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New Viz: NBA Jam - He's on Fire!

  



I love to just play in Tableau.  One day when playing around, I developed a nice looking chart, similar to a radar chart (and I'm sure it's been done a thousand times before).  Then I thought to myself, what could I visualize using this chart type.  I dug around for a bit.  I found FIFA World Cup player attributes and thought it might work.  But then some further digging led me to NBA Jam 1993 player attributes.  Man, I loved that game!!!!!!!  It was so fun...and it was not very serious (which I love).  I gave it a try with a couple of players and that was it.


If you are not familiar with the game, NBA Jam was developed by Midway in 1993. It was a 2 on 2 basketball game using real teams and player likenesses from the NBA. The game featured players that could jump ten feet high and do 720 dunks. It was also known for being filled with Easter Eggs. NBA Jam is famous for the dozens of catch phrases voiced by Tim Kitzrow, modeled after Marv Albert. Catch phrases such as Kaboom and Boomshakalaka became regularly used terms in the actual sport. But the most popular of catch phrases started when a player made two shots in a row without the other team scoring.  When that happened, it was announced that, "he's heating up".  And if you hit a third one in a row without the other team scoring, you'd hear, "he's on fire". When a player was on fire, he was nearly unstoppable as he was faster and had significantly improved shooting accuracy. And it lasted until the opponent scored. Each player was measured in four attributes with a range of 0-6.  This visualization breaks down the rating of each player and each team while also diving into the sounds and interesting facts about the game.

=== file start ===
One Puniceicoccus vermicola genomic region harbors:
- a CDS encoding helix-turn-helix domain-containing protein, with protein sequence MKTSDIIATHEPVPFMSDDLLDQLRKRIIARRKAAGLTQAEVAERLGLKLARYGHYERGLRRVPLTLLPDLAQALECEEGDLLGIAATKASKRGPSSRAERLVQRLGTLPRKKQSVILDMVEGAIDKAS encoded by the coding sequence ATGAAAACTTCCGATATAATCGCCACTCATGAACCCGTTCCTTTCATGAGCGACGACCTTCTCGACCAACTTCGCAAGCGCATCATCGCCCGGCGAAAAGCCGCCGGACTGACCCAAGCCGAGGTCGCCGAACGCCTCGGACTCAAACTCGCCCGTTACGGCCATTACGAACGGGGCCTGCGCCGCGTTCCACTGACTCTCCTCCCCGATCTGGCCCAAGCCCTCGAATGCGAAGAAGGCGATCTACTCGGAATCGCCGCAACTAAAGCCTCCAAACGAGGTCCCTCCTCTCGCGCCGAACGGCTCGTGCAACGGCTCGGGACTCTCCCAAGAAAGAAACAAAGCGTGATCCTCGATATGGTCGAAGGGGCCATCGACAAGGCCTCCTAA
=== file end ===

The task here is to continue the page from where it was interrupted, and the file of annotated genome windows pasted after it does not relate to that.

I will note that even though I think these charts are beautiful, they would be much better as bar charts.  I believe that so much that the bottom of the viz shows the same data but in the form of a sortable bar chart.  It's certainly a lot more insightful.


You can check out my NBA Jam viz and my entry for Sarah Bartlett's IronQuest (which I'm co-hosting this month) here or click on the full image below to go to the viz.  I hope you like it!




 

Kevin Flerlage, March 29, 2021

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6 comments:

  1. Hello Kevin, is there any need of data scaffold in making this chart? Thanks for blog.

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    1. Yes, data densification is required as each data point requires 24 rows of data (4 points for 6 polygons). So I did a cross join to 24 rows of data. For more on densification, please search our website. There is a good amount of content.

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  2. Hello Kevin, which fields are required to make this chart? Thanks again for the blog

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    Replies
    1. I am releasing a blog post on Monday that will break it down in full detail.

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  3. Hello Kevin, how did you label the attributes over the chart?Thanks for blog.

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    Replies
    1. I used a dual axis. On the dual axis, I figured out the placement (coordinate) I wanted it to sit at and then made the dual axis MIN(6.5). I then simply labeled it with the name. Check out the workbook and you should see how I did it. If you need further assistance, please feel free to email me at flerlagek@gmail.com.

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